The complete guide to noise-canceling in open offices and other hectic spaces

John Kerry gets it.
John Kerry gets it.
Image: Reuters/Carlo Allegri
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“Noise is the most impertinent of all forms of interruption,” 19th-century German philosopher Arthur Schopenhauer once declared. “It is not only an interruption; it is also a disruption of thought.”

The millions of employees who work in open offices today might agree. Many arrive at work every morning resolving to be doggedly focused and productive—only to be derailed by chatter, clatter, and other distractions. Studies have found that lack of sound privacy is the biggest drain on employee morale, and that workers lose as much as 86 minutes a day to distractions.

There are ways to cancel out the chaos and make noise-free work your resolution for the year. Here are some of the simplest.

Start with the ears

Investing in a good, high-quality pair of headphones is the most obvious first step to ridding oneself of unwanted noise. Yet it can be hard to choose—not to mention financially commit.

To help, Quartz has compiled a few of the most popular choices that office dwellers and introverts swear by.

  • Bose QuietComfort 25At $299, these noise-canceling headphones aren’t exactly a steal, but they’ve won the hearts of gadget critics. Review site The Wirecutter recently ranked the headphones #1 for the third year in a row, highlighting their portable size, comfort, sound quality, and—most importantly—superior noise insulation. Bose’s QuietComfort line also offers a number of other options, with varying price tags, that stand up to the test.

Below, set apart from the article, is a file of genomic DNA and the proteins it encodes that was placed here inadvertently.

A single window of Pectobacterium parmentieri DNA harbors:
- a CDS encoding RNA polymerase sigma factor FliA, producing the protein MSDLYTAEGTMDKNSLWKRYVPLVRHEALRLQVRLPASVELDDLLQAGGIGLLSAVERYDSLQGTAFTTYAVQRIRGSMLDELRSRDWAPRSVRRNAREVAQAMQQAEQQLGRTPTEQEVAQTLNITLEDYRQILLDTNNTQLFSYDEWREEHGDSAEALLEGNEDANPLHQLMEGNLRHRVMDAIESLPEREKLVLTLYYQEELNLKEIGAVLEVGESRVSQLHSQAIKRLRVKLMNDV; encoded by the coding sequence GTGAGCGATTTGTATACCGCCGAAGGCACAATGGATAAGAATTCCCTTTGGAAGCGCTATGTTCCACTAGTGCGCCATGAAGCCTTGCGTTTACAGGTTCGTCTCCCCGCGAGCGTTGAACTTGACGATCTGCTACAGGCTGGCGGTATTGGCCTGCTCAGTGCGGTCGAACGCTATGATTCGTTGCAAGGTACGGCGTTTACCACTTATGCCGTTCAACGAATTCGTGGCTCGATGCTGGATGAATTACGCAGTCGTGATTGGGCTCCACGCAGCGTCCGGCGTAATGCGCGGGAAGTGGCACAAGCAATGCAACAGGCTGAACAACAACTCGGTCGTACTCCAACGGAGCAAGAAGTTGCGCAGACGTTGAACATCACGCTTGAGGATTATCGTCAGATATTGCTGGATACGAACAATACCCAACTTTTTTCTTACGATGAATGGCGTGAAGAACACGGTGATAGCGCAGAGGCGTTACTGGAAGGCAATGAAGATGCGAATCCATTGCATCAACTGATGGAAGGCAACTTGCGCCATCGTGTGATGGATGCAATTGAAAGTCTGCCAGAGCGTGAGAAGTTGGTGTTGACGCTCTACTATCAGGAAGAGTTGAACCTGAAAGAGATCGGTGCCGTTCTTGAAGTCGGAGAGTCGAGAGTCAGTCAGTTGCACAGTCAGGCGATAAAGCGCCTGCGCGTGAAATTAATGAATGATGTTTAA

• Audio-Technica ATH-ANC7b. A cheaper ($89) runner-up to the above, albeit lacking some of the quality.
  • Bose QuietComfort 20. The in-ear cousins of the QuietComfort 25, for those who prefer a more snug audio experience. One downside of in-ear headphones is that they’re less visible from afar—meaning there’s a chance your colleagues will still try, however fruitlessly, to talk to you—versus the blatant “let me concentrate” statement that over-the-ear headphones make. $249.
  • Jabra Move Wireless. These $99 headphones are the best wireless option on the market, according to The Wirecutter and many other sites. They’re comfortable and easy to control. Bluetooth headphones also offer one significant advantage over their wired counterparts: the ability to physically move around, i.e. get up from your desk, without having to pause or disconnect from the flow of your work.

As for what you might want to play through your headphones, lyrics-less music and steady rhythms work best for maximum productivity. (See: Quartz’s guide to listening to music at work.)

Or you could decline to introduce a new layer of sound altogether. A new generation of experimental headphones is emerging that includes Doppler Labs’ Hear Active Listening—a pair of non-music-playing earbuds that act as a “live equalizer” in the ears, allowing users to remix, lessen, or filter out noises they don’t want to hear.